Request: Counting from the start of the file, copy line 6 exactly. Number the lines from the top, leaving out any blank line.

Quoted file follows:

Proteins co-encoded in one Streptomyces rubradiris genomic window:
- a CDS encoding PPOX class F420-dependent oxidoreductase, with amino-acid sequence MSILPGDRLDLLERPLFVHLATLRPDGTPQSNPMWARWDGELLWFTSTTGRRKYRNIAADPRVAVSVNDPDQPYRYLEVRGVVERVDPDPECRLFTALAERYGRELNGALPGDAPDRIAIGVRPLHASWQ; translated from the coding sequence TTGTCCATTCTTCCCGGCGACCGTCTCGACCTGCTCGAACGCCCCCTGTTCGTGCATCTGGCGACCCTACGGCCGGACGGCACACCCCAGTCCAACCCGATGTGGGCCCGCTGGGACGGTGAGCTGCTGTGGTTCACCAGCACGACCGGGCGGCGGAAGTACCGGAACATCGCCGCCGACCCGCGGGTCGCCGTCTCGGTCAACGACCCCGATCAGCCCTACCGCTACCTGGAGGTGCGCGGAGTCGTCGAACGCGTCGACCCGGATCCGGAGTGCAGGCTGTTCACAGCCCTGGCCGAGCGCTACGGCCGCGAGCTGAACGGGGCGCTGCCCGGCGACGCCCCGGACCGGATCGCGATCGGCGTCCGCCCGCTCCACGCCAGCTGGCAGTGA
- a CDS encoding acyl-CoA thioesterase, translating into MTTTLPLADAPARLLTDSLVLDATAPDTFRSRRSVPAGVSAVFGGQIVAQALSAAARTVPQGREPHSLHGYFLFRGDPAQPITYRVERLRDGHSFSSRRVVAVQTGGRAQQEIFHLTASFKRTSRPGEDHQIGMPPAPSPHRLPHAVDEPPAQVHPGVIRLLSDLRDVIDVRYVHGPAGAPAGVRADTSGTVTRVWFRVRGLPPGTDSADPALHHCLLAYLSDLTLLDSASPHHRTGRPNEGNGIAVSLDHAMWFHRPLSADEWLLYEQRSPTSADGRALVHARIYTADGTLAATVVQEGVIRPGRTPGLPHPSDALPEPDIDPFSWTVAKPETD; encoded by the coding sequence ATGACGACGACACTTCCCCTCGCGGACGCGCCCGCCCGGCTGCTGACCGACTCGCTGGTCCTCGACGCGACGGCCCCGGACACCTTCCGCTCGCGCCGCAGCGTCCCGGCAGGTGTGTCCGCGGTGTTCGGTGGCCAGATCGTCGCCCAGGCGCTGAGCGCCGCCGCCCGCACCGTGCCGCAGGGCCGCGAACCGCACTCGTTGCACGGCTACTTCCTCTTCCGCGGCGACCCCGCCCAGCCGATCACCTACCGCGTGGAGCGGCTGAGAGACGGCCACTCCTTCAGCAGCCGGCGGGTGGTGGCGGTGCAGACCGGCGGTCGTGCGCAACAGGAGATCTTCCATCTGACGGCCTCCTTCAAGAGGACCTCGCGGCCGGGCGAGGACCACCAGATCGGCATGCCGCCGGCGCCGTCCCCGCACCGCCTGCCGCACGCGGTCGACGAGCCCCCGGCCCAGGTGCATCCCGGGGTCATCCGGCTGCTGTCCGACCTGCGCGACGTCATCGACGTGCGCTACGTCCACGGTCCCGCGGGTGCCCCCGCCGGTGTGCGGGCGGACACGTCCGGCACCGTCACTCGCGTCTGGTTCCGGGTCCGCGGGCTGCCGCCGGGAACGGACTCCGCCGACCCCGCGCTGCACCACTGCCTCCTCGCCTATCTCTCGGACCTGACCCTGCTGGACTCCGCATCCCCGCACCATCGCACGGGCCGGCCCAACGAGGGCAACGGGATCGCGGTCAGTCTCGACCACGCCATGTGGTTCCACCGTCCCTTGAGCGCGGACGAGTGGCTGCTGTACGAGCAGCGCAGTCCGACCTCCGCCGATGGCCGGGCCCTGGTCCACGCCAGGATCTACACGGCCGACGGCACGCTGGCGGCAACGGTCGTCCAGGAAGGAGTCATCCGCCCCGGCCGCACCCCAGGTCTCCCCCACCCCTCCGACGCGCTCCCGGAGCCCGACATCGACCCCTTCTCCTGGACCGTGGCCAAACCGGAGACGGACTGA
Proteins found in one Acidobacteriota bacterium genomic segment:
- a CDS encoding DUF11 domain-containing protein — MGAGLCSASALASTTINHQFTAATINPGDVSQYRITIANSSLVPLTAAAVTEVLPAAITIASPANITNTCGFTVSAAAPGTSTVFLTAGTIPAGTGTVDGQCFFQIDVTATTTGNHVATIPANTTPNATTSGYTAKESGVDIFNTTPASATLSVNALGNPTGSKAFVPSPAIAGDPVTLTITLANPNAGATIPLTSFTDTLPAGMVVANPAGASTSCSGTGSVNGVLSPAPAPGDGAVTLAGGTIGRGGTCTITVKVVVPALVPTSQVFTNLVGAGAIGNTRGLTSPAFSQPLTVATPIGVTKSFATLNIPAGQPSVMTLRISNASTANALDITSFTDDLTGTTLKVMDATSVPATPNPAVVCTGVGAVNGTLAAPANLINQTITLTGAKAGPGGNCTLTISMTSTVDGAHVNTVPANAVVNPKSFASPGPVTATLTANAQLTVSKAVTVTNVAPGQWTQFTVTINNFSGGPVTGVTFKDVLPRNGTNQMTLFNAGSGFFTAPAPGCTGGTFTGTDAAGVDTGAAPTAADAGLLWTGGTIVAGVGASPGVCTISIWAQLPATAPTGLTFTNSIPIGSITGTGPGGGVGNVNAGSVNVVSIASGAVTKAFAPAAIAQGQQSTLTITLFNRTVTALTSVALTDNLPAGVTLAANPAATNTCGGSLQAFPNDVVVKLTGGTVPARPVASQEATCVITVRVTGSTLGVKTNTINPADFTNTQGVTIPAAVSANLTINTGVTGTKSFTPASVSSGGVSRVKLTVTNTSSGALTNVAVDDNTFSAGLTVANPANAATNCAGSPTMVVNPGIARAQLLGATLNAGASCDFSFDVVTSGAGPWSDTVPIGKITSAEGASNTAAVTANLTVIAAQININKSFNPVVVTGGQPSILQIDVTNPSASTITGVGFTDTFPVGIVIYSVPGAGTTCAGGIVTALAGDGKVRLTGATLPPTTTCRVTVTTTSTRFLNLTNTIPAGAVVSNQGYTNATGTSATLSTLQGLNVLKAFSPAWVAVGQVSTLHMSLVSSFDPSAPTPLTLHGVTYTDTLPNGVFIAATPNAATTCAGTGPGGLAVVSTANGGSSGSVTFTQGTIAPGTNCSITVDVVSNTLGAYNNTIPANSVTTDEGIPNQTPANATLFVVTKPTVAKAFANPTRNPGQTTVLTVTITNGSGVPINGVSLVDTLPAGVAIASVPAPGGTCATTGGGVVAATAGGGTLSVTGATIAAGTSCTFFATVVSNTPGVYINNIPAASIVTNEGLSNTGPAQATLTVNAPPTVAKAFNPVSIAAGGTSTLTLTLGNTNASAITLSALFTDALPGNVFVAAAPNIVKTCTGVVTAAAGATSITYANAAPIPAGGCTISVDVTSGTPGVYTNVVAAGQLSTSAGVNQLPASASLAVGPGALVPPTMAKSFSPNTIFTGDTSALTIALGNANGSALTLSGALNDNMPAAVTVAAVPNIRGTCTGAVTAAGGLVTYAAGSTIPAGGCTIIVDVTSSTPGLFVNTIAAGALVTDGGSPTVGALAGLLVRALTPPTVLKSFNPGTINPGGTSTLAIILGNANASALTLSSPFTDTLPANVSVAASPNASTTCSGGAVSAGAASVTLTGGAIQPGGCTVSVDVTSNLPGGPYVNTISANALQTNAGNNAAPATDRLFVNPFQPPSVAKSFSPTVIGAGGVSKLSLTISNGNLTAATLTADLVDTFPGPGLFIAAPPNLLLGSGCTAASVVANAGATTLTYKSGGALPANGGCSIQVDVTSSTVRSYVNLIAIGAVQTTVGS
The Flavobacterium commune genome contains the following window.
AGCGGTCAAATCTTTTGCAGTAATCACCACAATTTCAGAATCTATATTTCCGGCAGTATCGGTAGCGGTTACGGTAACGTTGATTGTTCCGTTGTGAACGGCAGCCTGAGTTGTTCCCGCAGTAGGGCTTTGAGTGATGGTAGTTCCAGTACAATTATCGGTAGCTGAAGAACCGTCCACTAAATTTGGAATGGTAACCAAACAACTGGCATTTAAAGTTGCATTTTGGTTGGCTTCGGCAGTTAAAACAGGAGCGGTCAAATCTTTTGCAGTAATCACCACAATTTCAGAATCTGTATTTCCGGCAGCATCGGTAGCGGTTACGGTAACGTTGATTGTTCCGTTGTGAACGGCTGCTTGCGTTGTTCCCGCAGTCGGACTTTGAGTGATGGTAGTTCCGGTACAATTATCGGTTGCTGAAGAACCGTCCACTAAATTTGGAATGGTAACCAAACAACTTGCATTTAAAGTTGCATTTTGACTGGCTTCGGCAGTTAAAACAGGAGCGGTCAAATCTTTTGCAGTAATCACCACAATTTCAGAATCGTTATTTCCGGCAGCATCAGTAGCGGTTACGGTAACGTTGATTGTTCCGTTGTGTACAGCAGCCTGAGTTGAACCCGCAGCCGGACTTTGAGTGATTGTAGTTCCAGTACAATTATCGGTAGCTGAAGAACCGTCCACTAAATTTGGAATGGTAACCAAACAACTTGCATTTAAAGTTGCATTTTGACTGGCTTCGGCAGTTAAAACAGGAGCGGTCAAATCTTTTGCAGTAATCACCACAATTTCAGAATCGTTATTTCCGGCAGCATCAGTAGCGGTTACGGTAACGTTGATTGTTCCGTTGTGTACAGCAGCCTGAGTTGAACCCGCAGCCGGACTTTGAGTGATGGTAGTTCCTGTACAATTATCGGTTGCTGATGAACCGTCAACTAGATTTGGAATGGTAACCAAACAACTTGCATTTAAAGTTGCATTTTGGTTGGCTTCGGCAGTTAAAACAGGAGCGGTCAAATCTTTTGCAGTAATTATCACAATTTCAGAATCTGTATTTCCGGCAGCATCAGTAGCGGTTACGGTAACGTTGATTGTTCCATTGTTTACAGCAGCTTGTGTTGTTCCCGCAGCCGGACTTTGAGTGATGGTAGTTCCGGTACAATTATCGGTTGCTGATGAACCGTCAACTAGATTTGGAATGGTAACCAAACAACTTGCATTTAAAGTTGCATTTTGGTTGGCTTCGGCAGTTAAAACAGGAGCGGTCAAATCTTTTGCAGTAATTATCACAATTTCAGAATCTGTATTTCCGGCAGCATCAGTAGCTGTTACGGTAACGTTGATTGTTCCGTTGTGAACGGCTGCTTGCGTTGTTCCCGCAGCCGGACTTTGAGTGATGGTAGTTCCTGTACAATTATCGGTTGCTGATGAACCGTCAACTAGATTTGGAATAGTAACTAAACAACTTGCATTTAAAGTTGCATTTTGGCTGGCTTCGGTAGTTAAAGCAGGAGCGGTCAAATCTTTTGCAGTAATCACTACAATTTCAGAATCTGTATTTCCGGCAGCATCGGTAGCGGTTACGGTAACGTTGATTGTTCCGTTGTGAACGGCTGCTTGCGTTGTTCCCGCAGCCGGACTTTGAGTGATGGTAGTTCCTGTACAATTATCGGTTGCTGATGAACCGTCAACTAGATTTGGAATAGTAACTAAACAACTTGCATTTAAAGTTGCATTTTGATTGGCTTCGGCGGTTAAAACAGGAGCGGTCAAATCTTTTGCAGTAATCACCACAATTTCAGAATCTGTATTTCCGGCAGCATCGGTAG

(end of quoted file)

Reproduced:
The Flavobacterium commune genome contains the following window.